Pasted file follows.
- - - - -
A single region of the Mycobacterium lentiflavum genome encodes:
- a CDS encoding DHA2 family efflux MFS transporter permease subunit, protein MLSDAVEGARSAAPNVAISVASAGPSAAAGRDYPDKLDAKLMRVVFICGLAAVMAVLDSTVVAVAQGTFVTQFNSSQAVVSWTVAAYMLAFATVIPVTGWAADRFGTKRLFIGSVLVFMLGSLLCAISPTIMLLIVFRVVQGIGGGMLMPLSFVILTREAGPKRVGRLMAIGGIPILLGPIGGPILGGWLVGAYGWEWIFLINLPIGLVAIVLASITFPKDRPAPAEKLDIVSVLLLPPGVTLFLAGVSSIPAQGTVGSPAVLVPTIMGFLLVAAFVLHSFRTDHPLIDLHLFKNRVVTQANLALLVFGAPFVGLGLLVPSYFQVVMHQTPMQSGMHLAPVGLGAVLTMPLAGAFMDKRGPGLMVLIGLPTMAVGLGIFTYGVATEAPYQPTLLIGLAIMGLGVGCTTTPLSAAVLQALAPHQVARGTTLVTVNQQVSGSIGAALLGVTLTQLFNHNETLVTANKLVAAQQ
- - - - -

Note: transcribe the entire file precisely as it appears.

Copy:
A single region of the Mycobacterium lentiflavum genome encodes:
- a CDS encoding DHA2 family efflux MFS transporter permease subunit, protein MLSDAVEGARSAAPNVAISVASAGPSAAAGRDYPDKLDAKLMRVVFICGLAAVMAVLDSTVVAVAQGTFVTQFNSSQAVVSWTVAAYMLAFATVIPVTGWAADRFGTKRLFIGSVLVFMLGSLLCAISPTIMLLIVFRVVQGIGGGMLMPLSFVILTREAGPKRVGRLMAIGGIPILLGPIGGPILGGWLVGAYGWEWIFLINLPIGLVAIVLASITFPKDRPAPAEKLDIVSVLLLPPGVTLFLAGVSSIPAQGTVGSPAVLVPTIMGFLLVAAFVLHSFRTDHPLIDLHLFKNRVVTQANLALLVFGAPFVGLGLLVPSYFQVVMHQTPMQSGMHLAPVGLGAVLTMPLAGAFMDKRGPGLMVLIGLPTMAVGLGIFTYGVATEAPYQPTLLIGLAIMGLGVGCTTTPLSAAVLQALAPHQVARGTTLVTVNQQVSGSIGAALLGVTLTQLFNHNETLVTANKLVAAQQ